V as in M CMLXXXIV

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Turn their name upside down, because the Wachowski brothers are Men on a Mission, Moved by a Message, Movie Makers with Meaning. Like their Matrix trilogy, “V for Vendetta” presents a futuristic tale dripping with meaningful dialogue (much of it alliterative with a capital V) against big government, big business, and fear itself, “the ultimate tool of government.” You could call it “M for Melodramatic.”

The film is set in a dark Orwellian future where fascists are running Great Britain, “the former United States” has been destroyed by “godlessness,” ordinary citizens are imprisoned for being out after curfew, and Big Brother orates from giant plasma TVs. Our hero, V, is a masked terrorist – er, I mean, freedom fighter – who wants to blow up Parliament as a way of uniting the common folk behind the idea of freedom. Like Zorro, he dresses in black, etches his initial on his opponents while sword fighting, and steals only from those in power: “Stealing implies ownership,” he says. “I merely reclaim. things from the government.”

Who is this Masked Man, and why does he have such a vendetta against the government? Finding the answer leads us on an intriguing chase through Hitlerian science experiments, conspiratorial politics, Holocaustic detention

camps, and Hollywood’s obligatory pharmaceutical company connection. The plot is engrossing, with enough twists and thrilling fights to maintain suspense. Occasionally the film seems to teeter on the brink of corniness; can V be taken seriously when he speaks through a grinning Guy Fawkes mask reminiscent of the Joker in Batman, cooks breakfast wearing a frilly apron, and speaks in pretentious Shakespearean quotations full of alliterations on his own name? For the most part, however, it’s an engaging and entertaining film – in part because Natalie Portman is so believable as V’s reluctant protege, Evey.

The film is full of profound mini- statements like “Ideas are bulletproof,” “Symbols are given power by the people,” and “Every action changes the fu-

The film seems libertarian on the surface, but it offers no alternative to the bad government except to blow up the Houses of Parliament.

 

ture.” One newscaster wryly observes, “Our job is to report the news, not fabricate it. That’s the government’s job.”

But when all is said and done, there are no bulletproof ideas presented here. In fact, V sets himself up as a new kind of dictator, turning his troops (the TV- watching public) into bizarre robotic imitations of himself. They violate curfew, resist the police, and come out to watch the demolition of Parliament, but what do they know of freedom and how to use it?

Yes, the film seems libertarian on the surface, with its antigovernment tag line, “People should not be afraid of government; government should be afraid of the people.” But it offers no alternative to bad government except to blow up a building I happen to love, the Houses of Parliament. The Wachowskis may want to associate Big Ben with dictatorship (the original graphic novel was written when Maggie Thatcher was in power, privatizing her way through Britain), but to me Big Ben represents Peter Pan and Chevy Chase, summer vacations and “our finest hour.” I could no more cheer its demise than the demolition of ancient mosques or Tibetan temples.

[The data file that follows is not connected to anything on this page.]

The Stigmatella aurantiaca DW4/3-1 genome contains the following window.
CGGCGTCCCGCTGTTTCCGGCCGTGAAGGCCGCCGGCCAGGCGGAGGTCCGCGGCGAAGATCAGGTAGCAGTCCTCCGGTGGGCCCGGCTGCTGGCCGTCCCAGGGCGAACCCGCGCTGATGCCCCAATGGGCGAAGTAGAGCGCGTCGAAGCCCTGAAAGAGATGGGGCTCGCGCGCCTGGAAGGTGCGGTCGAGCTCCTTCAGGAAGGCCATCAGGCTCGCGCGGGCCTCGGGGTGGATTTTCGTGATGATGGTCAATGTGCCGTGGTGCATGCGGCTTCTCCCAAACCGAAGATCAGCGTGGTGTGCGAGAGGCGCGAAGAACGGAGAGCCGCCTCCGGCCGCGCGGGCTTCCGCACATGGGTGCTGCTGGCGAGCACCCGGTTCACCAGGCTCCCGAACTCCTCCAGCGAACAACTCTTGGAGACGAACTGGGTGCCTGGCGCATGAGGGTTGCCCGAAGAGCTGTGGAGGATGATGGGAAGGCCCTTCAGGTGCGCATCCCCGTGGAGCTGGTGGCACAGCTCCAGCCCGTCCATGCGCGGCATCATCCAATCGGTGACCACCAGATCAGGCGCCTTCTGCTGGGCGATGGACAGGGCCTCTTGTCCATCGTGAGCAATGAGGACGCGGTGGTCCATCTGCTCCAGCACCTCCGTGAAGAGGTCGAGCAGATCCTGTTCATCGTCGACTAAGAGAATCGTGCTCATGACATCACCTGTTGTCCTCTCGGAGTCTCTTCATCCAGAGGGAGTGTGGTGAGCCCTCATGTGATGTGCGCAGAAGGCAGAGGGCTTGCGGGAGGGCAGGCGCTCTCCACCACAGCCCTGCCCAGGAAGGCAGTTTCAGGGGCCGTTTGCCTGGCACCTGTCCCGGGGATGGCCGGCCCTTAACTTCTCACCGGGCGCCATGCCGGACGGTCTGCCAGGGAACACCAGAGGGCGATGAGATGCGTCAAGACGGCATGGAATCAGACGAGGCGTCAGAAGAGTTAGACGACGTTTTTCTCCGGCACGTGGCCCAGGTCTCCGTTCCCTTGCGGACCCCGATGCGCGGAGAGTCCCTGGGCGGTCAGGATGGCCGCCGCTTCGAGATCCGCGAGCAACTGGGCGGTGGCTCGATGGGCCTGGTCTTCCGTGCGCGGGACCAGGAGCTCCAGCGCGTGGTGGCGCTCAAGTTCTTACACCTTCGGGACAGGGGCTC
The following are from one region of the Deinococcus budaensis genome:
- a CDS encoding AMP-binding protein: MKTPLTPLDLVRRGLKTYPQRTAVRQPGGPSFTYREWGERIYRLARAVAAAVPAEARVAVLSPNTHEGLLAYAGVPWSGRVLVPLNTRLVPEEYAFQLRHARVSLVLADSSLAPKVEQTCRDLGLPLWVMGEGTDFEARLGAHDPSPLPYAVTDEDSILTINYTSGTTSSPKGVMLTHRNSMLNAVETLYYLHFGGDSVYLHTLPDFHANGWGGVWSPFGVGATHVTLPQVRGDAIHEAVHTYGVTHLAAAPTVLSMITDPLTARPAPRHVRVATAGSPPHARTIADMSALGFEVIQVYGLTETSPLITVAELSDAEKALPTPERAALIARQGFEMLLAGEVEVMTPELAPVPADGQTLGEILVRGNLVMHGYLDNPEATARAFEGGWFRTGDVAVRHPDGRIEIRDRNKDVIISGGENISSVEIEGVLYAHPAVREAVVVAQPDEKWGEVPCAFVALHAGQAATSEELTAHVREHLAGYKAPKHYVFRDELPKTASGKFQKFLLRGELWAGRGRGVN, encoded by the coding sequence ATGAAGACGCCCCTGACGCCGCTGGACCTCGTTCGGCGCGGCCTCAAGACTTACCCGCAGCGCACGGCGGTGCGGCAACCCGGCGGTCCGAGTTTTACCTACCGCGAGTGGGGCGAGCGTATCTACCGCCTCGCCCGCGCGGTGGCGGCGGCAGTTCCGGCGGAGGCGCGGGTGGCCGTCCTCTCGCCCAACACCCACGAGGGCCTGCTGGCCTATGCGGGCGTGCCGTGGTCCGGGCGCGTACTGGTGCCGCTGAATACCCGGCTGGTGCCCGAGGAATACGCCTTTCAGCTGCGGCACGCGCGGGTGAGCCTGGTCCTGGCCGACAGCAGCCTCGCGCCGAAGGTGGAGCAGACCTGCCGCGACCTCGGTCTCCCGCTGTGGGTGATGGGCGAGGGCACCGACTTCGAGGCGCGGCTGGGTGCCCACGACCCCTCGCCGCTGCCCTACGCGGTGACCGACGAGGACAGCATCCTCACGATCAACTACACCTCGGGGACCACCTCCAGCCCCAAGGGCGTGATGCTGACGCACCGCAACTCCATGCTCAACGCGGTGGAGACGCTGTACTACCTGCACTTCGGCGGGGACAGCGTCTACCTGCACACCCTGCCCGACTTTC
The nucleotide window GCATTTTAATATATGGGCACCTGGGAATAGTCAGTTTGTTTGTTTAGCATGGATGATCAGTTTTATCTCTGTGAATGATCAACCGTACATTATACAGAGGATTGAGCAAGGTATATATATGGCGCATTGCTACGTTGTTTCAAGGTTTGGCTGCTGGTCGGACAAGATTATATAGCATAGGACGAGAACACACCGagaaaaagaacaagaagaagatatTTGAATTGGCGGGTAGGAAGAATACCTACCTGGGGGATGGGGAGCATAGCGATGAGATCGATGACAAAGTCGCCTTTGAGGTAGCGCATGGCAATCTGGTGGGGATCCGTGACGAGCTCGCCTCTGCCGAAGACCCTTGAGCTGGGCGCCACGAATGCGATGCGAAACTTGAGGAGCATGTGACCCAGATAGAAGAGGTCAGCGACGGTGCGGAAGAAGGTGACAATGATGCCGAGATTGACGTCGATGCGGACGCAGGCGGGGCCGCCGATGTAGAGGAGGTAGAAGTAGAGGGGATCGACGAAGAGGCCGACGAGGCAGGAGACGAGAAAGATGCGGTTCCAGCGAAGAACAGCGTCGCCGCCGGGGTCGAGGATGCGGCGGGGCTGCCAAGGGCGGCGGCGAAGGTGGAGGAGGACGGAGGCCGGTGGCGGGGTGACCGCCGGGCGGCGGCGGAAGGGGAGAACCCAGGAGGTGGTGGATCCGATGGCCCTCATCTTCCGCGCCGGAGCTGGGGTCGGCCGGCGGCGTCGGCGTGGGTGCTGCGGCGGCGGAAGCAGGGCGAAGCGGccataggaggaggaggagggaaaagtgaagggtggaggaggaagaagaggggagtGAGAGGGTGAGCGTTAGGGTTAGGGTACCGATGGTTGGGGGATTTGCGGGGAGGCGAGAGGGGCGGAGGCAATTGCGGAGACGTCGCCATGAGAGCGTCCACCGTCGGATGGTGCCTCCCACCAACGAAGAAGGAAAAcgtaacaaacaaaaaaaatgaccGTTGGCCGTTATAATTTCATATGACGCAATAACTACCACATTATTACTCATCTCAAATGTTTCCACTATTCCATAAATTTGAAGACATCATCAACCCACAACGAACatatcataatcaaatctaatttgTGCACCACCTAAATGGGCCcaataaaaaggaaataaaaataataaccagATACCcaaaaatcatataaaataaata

The least expected message of this film results from a casting coincidence (although V intones more than once, “There are no coincidences”). The Chancellor is played by veteran actor John Hurt, selected for this film because he evokes a chillingly authentic Hitlerian Big Brother. But I couldn’t help remembering that Hurt 22 years ago played Winston Smith, the protagonist in the film version of George Orwell’s “1984.” Despite Winston’s valiant attempt to resist totalitarianism, the book concludes with the words: “He loved Big Brother.” In “v for Vendetta,” Winston is Big Brother.

Perhaps this is the bulletproof idea of the movie: power corrupts. Che Guevara, Fidel Castro, Leon Trotsky, and Mao Zedong all began as freedom fighters wanting to overthrow a dictatorial government, then became mass murderers in order to maintain their big ideas. “Veni, vidi, vici” – V is for the vanquisher, not for peace. As true libertarians know, the only way to effect a lasting change is to teach the principles of self-reliance, personal responsibility, and respect for property rights, and that means annihilating the NEA, not Big Ben. Until that happens, Winston will continue to become Big Brother, and the so-called Freedom Fighters will continue to destroy what we have without replacing it with something better. It will take more than an army wearing Guy Fawkes masks to make that happen.

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